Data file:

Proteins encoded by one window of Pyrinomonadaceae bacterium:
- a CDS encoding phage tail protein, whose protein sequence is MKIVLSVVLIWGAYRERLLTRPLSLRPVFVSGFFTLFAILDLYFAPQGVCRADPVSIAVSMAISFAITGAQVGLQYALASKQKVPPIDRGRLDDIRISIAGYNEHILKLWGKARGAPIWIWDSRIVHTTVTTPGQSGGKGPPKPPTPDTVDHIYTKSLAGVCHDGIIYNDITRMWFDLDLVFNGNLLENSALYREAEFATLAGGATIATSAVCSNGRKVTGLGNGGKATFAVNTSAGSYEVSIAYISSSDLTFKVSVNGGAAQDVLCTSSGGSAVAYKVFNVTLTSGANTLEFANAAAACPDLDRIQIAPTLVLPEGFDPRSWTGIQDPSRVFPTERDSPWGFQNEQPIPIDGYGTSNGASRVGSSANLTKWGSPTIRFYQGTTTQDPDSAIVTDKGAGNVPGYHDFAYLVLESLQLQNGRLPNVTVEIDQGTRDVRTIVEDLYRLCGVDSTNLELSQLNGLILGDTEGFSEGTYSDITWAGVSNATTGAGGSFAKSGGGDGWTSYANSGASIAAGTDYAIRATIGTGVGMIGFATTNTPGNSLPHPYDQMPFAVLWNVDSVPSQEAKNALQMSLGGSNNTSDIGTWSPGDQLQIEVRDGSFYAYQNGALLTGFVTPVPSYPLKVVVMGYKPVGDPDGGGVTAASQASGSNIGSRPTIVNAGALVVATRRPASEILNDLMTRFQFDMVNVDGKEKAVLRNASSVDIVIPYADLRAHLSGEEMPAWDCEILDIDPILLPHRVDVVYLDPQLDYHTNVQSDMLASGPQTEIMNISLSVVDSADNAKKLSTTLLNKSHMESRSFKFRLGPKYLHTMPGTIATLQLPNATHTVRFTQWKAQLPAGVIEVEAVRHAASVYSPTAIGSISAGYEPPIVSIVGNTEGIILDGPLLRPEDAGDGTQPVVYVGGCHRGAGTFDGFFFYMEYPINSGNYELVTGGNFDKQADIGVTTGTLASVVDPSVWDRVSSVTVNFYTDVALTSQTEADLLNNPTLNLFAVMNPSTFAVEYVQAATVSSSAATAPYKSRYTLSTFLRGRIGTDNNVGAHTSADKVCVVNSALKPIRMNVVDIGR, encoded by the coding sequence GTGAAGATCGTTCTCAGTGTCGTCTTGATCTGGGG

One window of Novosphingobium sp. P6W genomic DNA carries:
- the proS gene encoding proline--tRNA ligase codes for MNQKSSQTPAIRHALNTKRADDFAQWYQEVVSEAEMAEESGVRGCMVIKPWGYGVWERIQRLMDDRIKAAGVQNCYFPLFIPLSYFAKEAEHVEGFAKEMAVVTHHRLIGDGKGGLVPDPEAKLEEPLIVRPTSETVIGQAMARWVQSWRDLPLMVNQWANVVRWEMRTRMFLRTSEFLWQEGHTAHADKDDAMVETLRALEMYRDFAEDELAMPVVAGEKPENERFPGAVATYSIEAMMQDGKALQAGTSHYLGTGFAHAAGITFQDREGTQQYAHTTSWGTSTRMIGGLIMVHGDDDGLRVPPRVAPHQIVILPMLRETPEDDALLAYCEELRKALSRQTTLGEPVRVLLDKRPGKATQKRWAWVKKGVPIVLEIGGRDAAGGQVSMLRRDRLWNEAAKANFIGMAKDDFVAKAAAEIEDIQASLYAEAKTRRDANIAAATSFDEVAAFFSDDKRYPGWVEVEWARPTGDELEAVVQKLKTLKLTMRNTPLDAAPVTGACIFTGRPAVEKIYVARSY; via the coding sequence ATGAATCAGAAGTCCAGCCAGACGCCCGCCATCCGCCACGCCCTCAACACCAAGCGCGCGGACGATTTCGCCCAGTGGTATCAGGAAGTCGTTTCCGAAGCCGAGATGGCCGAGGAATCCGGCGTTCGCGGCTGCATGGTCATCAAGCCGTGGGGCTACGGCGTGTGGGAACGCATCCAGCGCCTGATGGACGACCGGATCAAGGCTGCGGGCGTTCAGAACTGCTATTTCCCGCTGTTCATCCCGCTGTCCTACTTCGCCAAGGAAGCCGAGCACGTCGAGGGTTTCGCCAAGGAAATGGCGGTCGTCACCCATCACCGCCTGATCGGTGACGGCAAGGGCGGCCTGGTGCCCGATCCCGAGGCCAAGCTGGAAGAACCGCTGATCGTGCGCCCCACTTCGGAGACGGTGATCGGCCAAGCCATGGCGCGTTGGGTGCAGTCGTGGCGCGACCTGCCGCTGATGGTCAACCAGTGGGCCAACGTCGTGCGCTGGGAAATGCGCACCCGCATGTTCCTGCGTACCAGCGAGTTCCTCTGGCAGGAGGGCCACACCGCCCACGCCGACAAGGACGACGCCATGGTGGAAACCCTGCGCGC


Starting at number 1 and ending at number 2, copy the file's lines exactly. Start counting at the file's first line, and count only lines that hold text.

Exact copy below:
Proteins encoded by one window of Pyrinomonadaceae bacterium:
- a CDS encoding phage tail protein, whose protein sequence is MKIVLSVVLIWGAYRERLLTRPLSLRPVFVSGFFTLFAILDLYFAPQGVCRADPVSIAVSMAISFAITGAQVGLQYALASKQKVPPIDRGRLDDIRISIAGYNEHILKLWGKARGAPIWIWDSRIVHTTVTTPGQSGGKGPPKPPTPDTVDHIYTKSLAGVCHDGIIYNDITRMWFDLDLVFNGNLLENSALYREAEFATLAGGATIATSAVCSNGRKVTGLGNGGKATFAVNTSAGSYEVSIAYISSSDLTFKVSVNGGAAQDVLCTSSGGSAVAYKVFNVTLTSGANTLEFANAAAACPDLDRIQIAPTLVLPEGFDPRSWTGIQDPSRVFPTERDSPWGFQNEQPIPIDGYGTSNGASRVGSSANLTKWGSPTIRFYQGTTTQDPDSAIVTDKGAGNVPGYHDFAYLVLESLQLQNGRLPNVTVEIDQGTRDVRTIVEDLYRLCGVDSTNLELSQLNGLILGDTEGFSEGTYSDITWAGVSNATTGAGGSFAKSGGGDGWTSYANSGASIAAGTDYAIRATIGTGVGMIGFATTNTPGNSLPHPYDQMPFAVLWNVDSVPSQEAKNALQMSLGGSNNTSDIGTWSPGDQLQIEVRDGSFYAYQNGALLTGFVTPVPSYPLKVVVMGYKPVGDPDGGGVTAASQASGSNIGSRPTIVNAGALVVATRRPASEILNDLMTRFQFDMVNVDGKEKAVLRNASSVDIVIPYADLRAHLSGEEMPAWDCEILDIDPILLPHRVDVVYLDPQLDYHTNVQSDMLASGPQTEIMNISLSVVDSADNAKKLSTTLLNKSHMESRSFKFRLGPKYLHTMPGTIATLQLPNATHTVRFTQWKAQLPAGVIEVEAVRHAASVYSPTAIGSISAGYEPPIVSIVGNTEGIILDGPLLRPEDAGDGTQPVVYVGGCHRGAGTFDGFFFYMEYPINSGNYELVTGGNFDKQADIGVTTGTLASVVDPSVWDRVSSVTVNFYTDVALTSQTEADLLNNPTLNLFAVMNPSTFAVEYVQAATVSSSAATAPYKSRYTLSTFLRGRIGTDNNVGAHTSADKVCVVNSALKPIRMNVVDIGR, encoded by the coding sequence GTGAAGATCGTTCTCAGTGTCGTCTTGATCTGGGG